She won’t be intimidated. She doesn’t even flinch as the room fills with men in leadership positions, years her senior. Some wearing traditional Maasai warrior attire, some in suits. They take their seat in front of us. They are not accustomed to learning from a young Tanzanian woman. Their melodic languages echo in the failing classroom where we gather. Violeth is ready and here to teach them about food security and access to clean water for their villages.
Violeth is a born fighter. Literally, she was born with both hands in a fist position. It wasn’t until she was a toddler that her fingers could move freely. But her thumbs did not. Skin inevitably grew over the thumbs trapping them against her palms. Over time, excess bone developed around her ankles and her feet began to turn under. Her shoulder blades began to protrude, creating a hump on her back. Caused by the weight of carrying water and the high levels of fluoride that weakened her bones. She cannot carry things on her head like other women. Yet nothing stops her. The fighter comes through in whatever she does. She is brilliant and her strength is enhanced by her softness. Violeth’s family was Save the Rain’s first recipients.
Violeth was ten when Save the Rain first started. When she reflects back on her life prior to having clean water at home, her brow furors with uneasiness. “I started fetching water when I was five. I am the oldest so often I would have to go alone. The river closest to our home was deep in the bush and down a steep hill. At times, there were men waiting there. Most of the men were drunk. I knew even then that they were dangerous. I often heard them beat and rape other children. Sometimes they would call out to me. I was so afraid that I would just run back home. But without the water, we could not survive, so inevitably I had to go back. During the rainy season, the path to the river was so slippery. Because my feet are not straight, it was hard to keep my balance while carrying a bucket of water. Sometimes I would fall and the water would spill out. I would have to go back and fetch the water I lost. I would get in trouble for being late because there was no water at home and my family would be waiting.”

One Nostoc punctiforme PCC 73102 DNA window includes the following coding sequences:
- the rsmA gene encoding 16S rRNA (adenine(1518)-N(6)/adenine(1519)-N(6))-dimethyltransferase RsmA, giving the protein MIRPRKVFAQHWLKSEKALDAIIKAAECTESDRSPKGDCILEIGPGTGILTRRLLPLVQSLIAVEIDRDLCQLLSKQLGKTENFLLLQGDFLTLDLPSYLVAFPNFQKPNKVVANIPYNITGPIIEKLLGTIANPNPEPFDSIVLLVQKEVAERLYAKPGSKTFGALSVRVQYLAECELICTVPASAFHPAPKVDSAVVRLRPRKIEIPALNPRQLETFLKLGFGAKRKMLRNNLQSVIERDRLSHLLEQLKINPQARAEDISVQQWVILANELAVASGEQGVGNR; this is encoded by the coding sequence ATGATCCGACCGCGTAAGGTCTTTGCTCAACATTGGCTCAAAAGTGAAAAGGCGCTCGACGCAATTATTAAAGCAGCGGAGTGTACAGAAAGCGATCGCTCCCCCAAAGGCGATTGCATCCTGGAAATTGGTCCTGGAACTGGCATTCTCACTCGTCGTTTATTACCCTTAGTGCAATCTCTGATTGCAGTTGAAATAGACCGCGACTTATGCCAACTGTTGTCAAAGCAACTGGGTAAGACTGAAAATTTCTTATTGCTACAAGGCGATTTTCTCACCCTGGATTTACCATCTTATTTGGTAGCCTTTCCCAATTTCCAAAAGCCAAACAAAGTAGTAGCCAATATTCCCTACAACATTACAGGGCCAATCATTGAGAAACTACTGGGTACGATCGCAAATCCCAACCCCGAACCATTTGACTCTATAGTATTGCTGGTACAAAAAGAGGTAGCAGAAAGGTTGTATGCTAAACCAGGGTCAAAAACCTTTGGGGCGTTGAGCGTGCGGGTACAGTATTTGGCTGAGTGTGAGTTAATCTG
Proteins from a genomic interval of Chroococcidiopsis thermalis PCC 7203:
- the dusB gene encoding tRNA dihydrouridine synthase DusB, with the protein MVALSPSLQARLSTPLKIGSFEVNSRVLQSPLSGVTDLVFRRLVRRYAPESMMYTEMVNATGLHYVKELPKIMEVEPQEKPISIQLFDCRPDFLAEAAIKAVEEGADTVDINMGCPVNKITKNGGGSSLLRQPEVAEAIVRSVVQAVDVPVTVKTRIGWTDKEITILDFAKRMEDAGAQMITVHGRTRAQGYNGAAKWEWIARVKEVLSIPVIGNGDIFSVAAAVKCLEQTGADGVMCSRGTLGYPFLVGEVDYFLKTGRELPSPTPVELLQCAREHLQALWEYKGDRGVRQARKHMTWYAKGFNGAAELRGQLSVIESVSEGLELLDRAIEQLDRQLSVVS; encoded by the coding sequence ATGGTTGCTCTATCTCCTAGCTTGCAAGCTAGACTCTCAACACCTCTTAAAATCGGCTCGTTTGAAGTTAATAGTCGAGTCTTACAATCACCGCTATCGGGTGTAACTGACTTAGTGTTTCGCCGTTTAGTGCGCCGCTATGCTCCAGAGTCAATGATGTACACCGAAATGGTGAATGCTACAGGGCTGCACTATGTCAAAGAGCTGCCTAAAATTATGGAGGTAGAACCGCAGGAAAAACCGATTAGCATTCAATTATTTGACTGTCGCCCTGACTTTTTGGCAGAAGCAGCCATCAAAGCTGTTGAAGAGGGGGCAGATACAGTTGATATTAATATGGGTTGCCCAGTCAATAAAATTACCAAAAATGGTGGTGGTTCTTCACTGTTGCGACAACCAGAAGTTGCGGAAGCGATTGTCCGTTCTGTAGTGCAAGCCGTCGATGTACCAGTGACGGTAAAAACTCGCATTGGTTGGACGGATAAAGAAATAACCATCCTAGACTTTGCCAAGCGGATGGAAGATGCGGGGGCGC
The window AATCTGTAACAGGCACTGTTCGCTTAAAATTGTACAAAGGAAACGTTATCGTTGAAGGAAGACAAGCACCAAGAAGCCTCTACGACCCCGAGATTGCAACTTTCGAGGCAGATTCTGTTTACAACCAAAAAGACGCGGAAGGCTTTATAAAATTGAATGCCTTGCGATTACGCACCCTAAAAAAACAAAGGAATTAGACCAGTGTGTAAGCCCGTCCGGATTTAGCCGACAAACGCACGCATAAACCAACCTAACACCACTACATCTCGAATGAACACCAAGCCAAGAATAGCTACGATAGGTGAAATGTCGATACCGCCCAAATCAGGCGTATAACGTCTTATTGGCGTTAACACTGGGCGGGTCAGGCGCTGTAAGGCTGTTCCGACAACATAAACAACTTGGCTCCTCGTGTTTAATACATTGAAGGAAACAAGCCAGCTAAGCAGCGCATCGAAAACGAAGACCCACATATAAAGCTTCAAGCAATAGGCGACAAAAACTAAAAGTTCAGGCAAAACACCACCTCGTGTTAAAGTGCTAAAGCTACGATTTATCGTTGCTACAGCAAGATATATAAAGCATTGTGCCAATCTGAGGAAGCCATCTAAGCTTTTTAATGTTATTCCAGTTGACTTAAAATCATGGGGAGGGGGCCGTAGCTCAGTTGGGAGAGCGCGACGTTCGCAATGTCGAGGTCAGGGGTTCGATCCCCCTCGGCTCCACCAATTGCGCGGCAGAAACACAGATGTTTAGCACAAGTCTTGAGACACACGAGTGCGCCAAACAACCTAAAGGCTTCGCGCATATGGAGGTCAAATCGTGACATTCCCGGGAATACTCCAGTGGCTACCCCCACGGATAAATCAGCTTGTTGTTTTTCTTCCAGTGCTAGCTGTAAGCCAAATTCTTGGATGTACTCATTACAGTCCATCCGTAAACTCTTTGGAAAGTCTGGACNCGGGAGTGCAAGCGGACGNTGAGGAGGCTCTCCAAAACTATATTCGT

Violeth remembers how she felt when Save the Rain brought clean water to her home. “When I knew I would never have to fetch water again, I felt peace for the first time in my life. I was 10. I looked at my young sister who was 3 and realized that she would never know the fear that I knew. She would never have to fetch water for our family, ever.”
Violeth got surgery on her thumbs soon after her family got clean water. She went on to complete Form 6, the highest level of secondary school, and now works fulltime for Save the Rain.
Violeth’s experiences etched the rock that is her confidence. She stands before this room of men and teaches them how to end the suffering associated with the lack of clean water. Their judgment of her age and gender melts away with every brilliant idea she shares.